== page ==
Date of Award
Doctor of Philosophy
Psychology; Human Computer Interaction
Jonathan W. Kelly
Humans and non-human animals must navigate their environments to survive. A recent question of interest is whether humans have the ability to combine multiple cues to navigation in a Bayesian optimal manner. The current experiments build on previous research examining the combination of cues in adult humans. These experiments further the theoretical understanding of cue combination as well as its application to real-world tasks. Experiment 1 determined that idiothetic path integration cues are not necessary for the optimal combination of path integration and piloting cues. Instead, optic flow, an allothetic path integration cue, was sufficient for the optimal combination of path integration and a geometric cue to navigation. Experiment 2 examined cue combination for two piloting cues to navigation, rather than for a piloting and path integration cue, and found that two piloting cues to navigation are not always combined in a Bayesian optimal manner. Finally, Bayesian cue combination was examined in a two-dimensional desktop environment to determine whether optimal cue integration occurs in the desktop and webpage environments we interact with on a daily basis. Results indicate further study is needed, but illustrate the importance of testing a variety of stimuli when examining cue integration. Together, the following experiments expand the current knowledge regarding how multiple cues to navigation are used together to improve spatial memory and illustrate that small differences in stimuli may have a great impact on the ability to detect optimal cue integration.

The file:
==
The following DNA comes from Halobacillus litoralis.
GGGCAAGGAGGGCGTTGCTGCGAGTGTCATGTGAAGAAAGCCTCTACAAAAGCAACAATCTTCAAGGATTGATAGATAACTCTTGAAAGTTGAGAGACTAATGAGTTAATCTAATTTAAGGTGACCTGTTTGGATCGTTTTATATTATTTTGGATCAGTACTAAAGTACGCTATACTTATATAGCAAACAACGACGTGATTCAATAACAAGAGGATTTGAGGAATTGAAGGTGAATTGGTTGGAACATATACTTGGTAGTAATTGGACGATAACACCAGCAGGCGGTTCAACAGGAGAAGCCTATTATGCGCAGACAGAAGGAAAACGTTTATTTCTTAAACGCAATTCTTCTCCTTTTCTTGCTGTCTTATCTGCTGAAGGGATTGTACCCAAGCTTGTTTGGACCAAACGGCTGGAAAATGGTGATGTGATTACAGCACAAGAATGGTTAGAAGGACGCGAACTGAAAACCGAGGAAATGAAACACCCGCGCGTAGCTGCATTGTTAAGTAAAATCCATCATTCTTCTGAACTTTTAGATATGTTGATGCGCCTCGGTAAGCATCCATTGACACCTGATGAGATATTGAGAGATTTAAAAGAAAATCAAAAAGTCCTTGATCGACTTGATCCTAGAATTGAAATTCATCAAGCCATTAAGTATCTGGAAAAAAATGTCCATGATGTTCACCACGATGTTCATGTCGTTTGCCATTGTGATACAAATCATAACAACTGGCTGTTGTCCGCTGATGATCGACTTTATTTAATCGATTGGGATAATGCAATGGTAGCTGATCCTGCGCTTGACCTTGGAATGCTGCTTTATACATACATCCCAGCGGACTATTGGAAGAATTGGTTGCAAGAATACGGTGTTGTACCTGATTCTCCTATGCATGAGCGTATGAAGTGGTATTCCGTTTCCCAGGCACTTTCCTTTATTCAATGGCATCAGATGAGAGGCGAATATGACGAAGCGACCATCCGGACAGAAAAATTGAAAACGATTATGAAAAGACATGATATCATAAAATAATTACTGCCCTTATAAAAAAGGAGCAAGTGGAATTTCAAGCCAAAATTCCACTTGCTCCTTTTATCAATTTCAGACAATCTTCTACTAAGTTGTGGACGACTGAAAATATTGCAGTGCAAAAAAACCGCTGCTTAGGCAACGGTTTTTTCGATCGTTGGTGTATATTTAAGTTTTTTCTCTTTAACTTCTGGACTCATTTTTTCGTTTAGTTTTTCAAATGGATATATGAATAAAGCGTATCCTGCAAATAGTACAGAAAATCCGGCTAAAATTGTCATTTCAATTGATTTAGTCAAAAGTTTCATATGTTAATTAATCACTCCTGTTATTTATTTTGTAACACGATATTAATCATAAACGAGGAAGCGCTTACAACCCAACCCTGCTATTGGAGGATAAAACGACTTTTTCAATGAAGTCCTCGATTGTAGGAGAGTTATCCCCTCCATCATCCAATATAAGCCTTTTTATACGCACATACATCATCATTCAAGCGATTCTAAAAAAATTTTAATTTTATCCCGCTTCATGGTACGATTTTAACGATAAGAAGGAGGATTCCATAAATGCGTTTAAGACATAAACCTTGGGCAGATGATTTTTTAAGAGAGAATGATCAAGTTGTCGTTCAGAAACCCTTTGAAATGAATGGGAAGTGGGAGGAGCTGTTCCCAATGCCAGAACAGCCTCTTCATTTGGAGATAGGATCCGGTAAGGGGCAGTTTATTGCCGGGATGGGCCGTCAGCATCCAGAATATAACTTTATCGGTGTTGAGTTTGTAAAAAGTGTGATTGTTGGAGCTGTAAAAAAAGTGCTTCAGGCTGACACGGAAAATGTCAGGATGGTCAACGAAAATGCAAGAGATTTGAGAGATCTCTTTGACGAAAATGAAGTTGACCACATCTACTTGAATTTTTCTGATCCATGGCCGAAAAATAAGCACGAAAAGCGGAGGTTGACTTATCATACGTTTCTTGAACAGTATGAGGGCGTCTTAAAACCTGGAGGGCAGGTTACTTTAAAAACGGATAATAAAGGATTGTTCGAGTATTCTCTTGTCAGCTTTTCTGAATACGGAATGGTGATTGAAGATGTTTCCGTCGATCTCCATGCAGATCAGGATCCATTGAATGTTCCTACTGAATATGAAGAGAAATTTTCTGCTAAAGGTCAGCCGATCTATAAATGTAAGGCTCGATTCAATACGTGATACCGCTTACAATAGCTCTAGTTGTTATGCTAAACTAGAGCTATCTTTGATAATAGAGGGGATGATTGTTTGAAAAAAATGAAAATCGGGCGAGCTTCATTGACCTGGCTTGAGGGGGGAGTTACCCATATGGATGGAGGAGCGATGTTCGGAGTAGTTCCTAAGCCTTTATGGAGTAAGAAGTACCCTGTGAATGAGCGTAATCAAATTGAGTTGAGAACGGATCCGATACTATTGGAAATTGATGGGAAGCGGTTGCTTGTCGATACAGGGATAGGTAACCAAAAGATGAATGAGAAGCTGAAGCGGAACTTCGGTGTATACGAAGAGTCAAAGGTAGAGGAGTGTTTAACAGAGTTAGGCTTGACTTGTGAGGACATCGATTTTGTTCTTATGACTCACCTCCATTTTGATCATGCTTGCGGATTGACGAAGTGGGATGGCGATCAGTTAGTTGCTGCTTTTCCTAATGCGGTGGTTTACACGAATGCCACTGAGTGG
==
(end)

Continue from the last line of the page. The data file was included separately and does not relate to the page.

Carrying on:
Lori Ann Sjolund
Sjolund, Lori Ann, "Bayesian integration of spatial navigation cues" (2016). Graduate Theses and Dissertations. 15218.